Facebook and Twitter revealed Tuesday they had removed a network of accounts linked to the Iranian government that attempted to sow division and discord in the Middle East, Latin America, the U.K. and the U.S.
Facebook announced that in the last month it had conducted three distinct investigations into Iranian accounts and pages that claimed to be independent media outlets or civil society groups, but were in fact a coordinated effort by state-run media to spread disinformation across the globe.
These operations have been ongoing since 2011 but their reach has been relatively limited with less than a million accounts following the fake pages. In total the campaigns spent about $12,000 on Facebook ads.
Facebook also uncovered “attempts to hack people’s accounts and spread malware” by the Iranian operation.
“We’ve removed 652 Pages, groups and accounts for coordinated inauthentic behavior that originated in Iran and targeted people across multiple internet services in the Middle East, Latin America, U.K. and U.S.,” Nathaniel Gleicher, Facebook’s head of cybersecurity policy, said in a statement.
While some have claimed Iran’s campaign was not as sophisticated or coordinated as those orchestrated by Moscow, others suggest the two operations have a similar scale.
“It's a similar order of magnitude to what we saw from the Russian troll farm, so that is a substantial operation,” Ben Nimmo, senior fellow at the Atlantic Council’s Digital Forensic Research Lab, told VICE News. “They were running websites in at least English, Spanish and Arabic, which again suggests a fairly substantial effort. Pushing out a lot of memes and a lot of content.”
Twitter also announced it had removed some 300 accounts linked to Iran:
The takedowns followed a tip-off received last month from U.S. cybersecurity firm FireEye, which had identified an operation that leveraged “a network of inauthentic news sites and clusters of associated accounts across multiple social media platforms to promote political narratives in line with Iranian interests.”
Facebook shared a sample of the content posted by the fake accounts, which included memes related to Brexit, Trump’s relationship with Kim Jong Un and the Israel-Palestine conflict.
While much of the recent cybersecurity focus has been on how disinformation campaigns could impact the upcoming U.S. midterm elections, Facebook said in this case there was no indication that the accounts directly tried to undermine November’s vote.
Facebook also announced it had taken down a network of accounts linked to Russian military intelligence, but that campaign was aimed at Ukraine and Syria and not the U.S.
Facebook says there is no indication the Iran and Russian operations were linked, but Nimmo said they may have been learning from each other.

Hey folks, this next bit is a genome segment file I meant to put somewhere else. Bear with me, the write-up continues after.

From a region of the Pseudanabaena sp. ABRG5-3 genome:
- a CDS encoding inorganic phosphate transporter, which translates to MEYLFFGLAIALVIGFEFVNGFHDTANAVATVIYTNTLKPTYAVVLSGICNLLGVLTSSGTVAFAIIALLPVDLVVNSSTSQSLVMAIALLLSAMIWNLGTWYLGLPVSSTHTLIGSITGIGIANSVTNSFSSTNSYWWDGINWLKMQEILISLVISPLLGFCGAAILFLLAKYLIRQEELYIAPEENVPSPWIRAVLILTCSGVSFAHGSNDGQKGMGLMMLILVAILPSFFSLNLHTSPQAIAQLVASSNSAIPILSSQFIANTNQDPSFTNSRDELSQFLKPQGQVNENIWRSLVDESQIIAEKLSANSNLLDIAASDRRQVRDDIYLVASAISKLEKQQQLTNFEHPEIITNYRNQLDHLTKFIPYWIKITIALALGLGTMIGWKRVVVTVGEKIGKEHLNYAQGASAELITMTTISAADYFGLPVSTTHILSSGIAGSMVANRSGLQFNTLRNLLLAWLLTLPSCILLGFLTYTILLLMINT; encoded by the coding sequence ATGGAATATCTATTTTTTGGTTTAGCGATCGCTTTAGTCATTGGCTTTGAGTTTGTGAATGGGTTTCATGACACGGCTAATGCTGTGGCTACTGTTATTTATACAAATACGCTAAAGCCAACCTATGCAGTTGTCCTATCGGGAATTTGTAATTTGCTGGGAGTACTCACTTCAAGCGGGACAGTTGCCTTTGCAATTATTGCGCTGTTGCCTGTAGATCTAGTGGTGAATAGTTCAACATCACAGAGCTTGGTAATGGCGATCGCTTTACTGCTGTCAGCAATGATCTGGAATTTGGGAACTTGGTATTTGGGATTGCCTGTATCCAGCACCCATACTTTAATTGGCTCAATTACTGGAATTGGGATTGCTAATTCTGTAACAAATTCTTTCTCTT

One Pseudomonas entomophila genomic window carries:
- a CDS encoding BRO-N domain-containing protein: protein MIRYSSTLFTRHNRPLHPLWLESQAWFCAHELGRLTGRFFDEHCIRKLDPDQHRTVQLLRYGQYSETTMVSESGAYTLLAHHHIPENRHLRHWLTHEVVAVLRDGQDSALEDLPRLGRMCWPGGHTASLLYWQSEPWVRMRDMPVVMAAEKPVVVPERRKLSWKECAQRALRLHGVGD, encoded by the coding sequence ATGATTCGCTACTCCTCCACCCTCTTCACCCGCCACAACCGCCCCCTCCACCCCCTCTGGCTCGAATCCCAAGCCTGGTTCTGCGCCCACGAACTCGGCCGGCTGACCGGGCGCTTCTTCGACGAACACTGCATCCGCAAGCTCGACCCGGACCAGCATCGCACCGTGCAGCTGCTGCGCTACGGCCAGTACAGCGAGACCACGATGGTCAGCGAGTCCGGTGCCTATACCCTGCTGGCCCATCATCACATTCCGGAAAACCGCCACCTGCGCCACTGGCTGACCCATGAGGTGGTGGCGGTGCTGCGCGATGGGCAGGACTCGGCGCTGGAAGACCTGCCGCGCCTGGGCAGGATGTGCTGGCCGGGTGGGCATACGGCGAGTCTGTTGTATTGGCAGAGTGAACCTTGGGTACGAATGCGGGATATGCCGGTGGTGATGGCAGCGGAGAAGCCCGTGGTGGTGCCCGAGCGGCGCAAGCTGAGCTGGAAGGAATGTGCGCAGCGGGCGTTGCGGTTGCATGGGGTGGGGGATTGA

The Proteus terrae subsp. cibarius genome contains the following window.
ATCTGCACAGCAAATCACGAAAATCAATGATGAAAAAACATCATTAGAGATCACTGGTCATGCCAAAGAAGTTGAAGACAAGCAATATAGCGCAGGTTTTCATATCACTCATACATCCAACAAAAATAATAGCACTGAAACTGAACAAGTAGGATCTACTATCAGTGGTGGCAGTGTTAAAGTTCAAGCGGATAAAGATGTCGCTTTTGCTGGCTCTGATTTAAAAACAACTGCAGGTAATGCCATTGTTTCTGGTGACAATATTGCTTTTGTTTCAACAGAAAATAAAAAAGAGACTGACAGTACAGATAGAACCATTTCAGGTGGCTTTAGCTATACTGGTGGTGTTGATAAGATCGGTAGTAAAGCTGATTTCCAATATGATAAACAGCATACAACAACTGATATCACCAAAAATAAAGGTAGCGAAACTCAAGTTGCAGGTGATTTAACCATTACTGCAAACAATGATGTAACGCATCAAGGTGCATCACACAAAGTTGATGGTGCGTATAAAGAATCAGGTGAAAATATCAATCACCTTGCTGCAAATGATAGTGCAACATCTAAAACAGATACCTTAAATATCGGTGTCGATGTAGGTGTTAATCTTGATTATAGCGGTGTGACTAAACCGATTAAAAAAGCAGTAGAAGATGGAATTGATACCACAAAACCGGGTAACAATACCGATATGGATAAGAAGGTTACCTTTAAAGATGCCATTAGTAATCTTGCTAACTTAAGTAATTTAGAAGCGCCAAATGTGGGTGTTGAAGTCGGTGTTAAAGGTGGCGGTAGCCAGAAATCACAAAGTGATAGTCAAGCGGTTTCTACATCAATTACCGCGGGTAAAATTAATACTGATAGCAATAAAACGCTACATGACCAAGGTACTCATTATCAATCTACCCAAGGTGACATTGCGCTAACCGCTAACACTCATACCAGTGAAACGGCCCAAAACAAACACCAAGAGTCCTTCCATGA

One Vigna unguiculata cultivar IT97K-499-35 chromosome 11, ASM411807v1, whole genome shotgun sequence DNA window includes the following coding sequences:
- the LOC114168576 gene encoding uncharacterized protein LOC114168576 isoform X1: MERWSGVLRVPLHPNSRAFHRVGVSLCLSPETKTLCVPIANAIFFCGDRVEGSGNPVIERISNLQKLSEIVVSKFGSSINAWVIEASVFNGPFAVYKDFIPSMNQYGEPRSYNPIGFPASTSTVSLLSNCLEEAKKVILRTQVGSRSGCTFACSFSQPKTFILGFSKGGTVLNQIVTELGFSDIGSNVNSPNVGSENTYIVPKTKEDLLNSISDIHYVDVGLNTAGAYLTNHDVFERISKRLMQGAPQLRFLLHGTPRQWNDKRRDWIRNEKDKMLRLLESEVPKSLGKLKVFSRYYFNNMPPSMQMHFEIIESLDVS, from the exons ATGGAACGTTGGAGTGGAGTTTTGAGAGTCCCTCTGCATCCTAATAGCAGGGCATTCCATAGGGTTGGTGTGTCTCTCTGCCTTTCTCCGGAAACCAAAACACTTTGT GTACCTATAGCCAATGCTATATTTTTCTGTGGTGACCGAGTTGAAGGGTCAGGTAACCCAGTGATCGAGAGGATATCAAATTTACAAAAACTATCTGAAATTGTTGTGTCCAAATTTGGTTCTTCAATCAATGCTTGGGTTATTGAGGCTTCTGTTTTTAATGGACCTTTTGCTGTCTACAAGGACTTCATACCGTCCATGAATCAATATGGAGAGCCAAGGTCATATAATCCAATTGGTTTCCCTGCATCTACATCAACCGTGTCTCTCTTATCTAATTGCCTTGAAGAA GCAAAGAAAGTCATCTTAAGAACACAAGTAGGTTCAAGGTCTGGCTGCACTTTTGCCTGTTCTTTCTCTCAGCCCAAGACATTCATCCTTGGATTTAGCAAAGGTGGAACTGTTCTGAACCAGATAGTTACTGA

“Some of the stuff I have seen on the Iranian accounts looks very similar to what was done by some of the Russian accounts, in terms of the American communities they were targeting. So that looks like a case of one learning from the other.”
FireEye did say it had uncovered inauthentic social media personas, masquerading as American liberals supportive of U.S. Senator Bernie Sanders, as well as “significant anti-Trump messaging” particularly around the decision to withdraw from the Iran nuclear deal.
The news comes just a day after Microsoft announced it had disrupted Russian efforts to hack two conservative U.S. think tanks as well as an attempt to spoof the Senate’s website.
The latest revelations show that disinformation campaigns are not limited to Moscow. As FireEye’s research team pointed out, “multiple actors continue to engage in and experiment with online, social media-driven influence operations as a means of shaping political discourse.”
In a call with reporters late Tuesday, Facebook CEO Mark Zuckerberg admitted the company is continuing to look into other possible influence campaigns. “I think it's safe to say that we have a number of investigations that are going on and we'll update you when we know more,” Zuckerberg said.
While the company says it is pouring more resources into combating the spread of this type of misinformation, it will take a combined effort to prevent it having a significant impact on global political discourse.
“This is something where you need to be able to pool signals together to be able to do this work effectively. And we think that there's a lot of good work happening on both of those fronts.” Zuckerberg said.
Cover image: A general view of the Facebook home page on a laptop screen. (Photo by Dave Thompson/PA Images via Getty Images)
This article originally appeared on VICE News US.